Don’t get me wrong, my classroom was, for the most part fun, creative, and critical.  My students grew, became more reflective and analytical, developed more empathy, tried things they’d never tried before.  My students’ parents for the most part knew me, were excited about what their children were learning, and were surprised with how many times I called just to say that their child did something amazing in class.
And, in all truth, even though I took more sick days this past year than I ever had, and even though I felt like the administration could turn on me at any point, and even though I couldn’t stomach how badly students were being treated or the things the school seemed to prioritize, and even though there was no assurance that our school would stay a public school for very many years more, I wanted to stay.
But then, like clockwork, last spring the central office sent me a form letter that told me I had been force transferred.  My principal told me I was a little ‘outside the box.’  My union couldn’t help me.
And the principal from this amazing alternative school, El Centro de Estudiantes, a Big Picture School, had contacted me.  They had a spot open for this next schoolyear.  Why didn’t I come in to check it out, find out more, apply?
And I did.  The whole model of the school is to place the learning back into students’ hands.   Teachers facilitate students unlocking their passions and interests, and then students get internships to do real world learning for two days a week.  When they’re back in school, they’re working on inquiry-driven, multi-disciplinary projects that somehow intersect with their internships.  Teachers, who are called Advisors, are more like project managers, helping students structure their learning and their projects.  The school has a small-community culture, where advisors truly support their students, conflict is handled in restorative ways, and students are trying to build themselves in preparation for their actual lives.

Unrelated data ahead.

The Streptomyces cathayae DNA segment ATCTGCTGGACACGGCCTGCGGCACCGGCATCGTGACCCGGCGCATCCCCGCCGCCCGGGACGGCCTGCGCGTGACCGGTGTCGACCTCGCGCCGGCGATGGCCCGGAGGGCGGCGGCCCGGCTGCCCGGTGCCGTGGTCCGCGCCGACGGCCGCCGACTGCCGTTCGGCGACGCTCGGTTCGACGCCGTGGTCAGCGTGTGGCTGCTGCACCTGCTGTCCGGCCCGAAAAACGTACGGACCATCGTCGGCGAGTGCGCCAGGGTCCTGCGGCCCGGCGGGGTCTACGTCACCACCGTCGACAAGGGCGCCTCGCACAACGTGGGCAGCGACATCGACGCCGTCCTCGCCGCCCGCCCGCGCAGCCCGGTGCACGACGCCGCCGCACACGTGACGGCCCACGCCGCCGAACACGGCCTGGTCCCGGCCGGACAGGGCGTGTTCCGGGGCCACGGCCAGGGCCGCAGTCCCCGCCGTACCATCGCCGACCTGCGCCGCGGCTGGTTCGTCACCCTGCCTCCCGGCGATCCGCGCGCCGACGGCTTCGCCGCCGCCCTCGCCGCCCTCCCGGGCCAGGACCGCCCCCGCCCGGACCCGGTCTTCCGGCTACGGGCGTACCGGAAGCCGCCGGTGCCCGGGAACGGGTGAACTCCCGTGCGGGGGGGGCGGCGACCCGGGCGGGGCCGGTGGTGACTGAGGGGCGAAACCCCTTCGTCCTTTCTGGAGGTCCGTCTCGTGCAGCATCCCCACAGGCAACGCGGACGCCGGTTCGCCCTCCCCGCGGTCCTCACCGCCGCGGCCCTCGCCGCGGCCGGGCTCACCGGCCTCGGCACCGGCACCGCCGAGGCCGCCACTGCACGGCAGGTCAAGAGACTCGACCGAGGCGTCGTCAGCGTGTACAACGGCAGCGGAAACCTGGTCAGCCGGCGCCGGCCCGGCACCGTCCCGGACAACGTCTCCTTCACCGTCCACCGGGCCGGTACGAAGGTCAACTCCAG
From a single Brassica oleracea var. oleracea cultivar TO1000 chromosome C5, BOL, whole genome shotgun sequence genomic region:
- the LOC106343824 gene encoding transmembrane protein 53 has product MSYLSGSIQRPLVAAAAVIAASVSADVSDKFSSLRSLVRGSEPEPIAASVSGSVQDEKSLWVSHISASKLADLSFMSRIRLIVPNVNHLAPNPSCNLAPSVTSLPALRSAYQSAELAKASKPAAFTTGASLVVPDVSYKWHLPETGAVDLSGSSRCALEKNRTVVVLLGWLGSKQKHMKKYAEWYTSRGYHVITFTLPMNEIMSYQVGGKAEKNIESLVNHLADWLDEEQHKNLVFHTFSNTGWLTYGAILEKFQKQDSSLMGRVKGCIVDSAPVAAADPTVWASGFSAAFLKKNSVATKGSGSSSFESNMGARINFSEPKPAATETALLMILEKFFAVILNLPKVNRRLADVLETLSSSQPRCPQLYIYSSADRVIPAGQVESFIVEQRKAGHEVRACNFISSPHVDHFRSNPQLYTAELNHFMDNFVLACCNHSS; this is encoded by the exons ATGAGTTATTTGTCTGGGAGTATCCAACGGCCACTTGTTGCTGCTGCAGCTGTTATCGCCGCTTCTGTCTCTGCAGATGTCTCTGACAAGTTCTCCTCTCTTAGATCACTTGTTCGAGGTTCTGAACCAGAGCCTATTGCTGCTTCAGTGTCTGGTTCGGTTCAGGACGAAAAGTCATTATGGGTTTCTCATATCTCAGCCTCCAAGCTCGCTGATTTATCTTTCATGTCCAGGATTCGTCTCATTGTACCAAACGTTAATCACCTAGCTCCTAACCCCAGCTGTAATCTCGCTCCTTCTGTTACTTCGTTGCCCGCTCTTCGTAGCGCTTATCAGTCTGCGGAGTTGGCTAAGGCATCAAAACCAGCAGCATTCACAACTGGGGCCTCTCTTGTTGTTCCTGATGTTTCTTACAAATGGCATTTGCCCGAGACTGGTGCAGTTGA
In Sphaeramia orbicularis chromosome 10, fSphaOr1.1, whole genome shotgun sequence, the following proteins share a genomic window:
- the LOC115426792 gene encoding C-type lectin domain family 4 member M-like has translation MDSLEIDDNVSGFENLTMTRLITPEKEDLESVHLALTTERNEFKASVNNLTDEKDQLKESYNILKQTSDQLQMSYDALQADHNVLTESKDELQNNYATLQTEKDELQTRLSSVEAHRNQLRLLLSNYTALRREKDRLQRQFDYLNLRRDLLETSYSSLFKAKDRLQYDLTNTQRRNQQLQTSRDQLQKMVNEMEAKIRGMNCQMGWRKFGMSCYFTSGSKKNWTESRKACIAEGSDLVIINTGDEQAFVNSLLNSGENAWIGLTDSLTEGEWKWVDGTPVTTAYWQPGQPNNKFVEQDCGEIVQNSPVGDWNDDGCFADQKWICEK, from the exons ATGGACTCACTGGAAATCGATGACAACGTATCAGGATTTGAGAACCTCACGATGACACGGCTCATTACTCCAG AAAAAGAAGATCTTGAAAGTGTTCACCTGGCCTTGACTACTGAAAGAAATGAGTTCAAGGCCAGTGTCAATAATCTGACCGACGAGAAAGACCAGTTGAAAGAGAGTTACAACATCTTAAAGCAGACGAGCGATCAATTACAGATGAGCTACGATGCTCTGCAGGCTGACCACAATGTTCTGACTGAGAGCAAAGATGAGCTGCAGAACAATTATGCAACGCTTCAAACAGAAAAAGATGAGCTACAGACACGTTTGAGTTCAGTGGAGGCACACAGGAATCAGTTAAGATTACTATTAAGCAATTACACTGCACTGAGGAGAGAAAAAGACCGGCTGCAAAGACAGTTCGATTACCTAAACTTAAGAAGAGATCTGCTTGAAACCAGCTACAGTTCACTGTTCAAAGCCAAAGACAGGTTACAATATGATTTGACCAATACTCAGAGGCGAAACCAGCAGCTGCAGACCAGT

So, because of several reasons:
– Being jerked around endlessly by the District for the past 7 years
– Seeing the limits of innovation/vision that the current administration has for our district’s direction
– Remembering my frustration with the climate/culture of my school last year
– Feeling genuinely excited about a student-centered, project-based environment
– Being ready to keep growing as an educator
I’ve decided to leave the District and work at this small alternative school.
I am heartbroken.
And it is bittersweet.
Because I am also excited.
Hopefully I can grieve the loss of something that, while intensely frustrating and absolutely dysfunctional, was what I wanted to do, so I can gear up for a new way of approaching teaching and learning.
I’m not a stranger to heartbreak. None of us in public education are.
I know I can mend.  We’ve had to countless times before.
-Anissa Weinraub
Teacher, El Centro de Estudiantes HS
Anissa returned to the school district in the middle of the school year, only to be laid off again on June 7, 2013.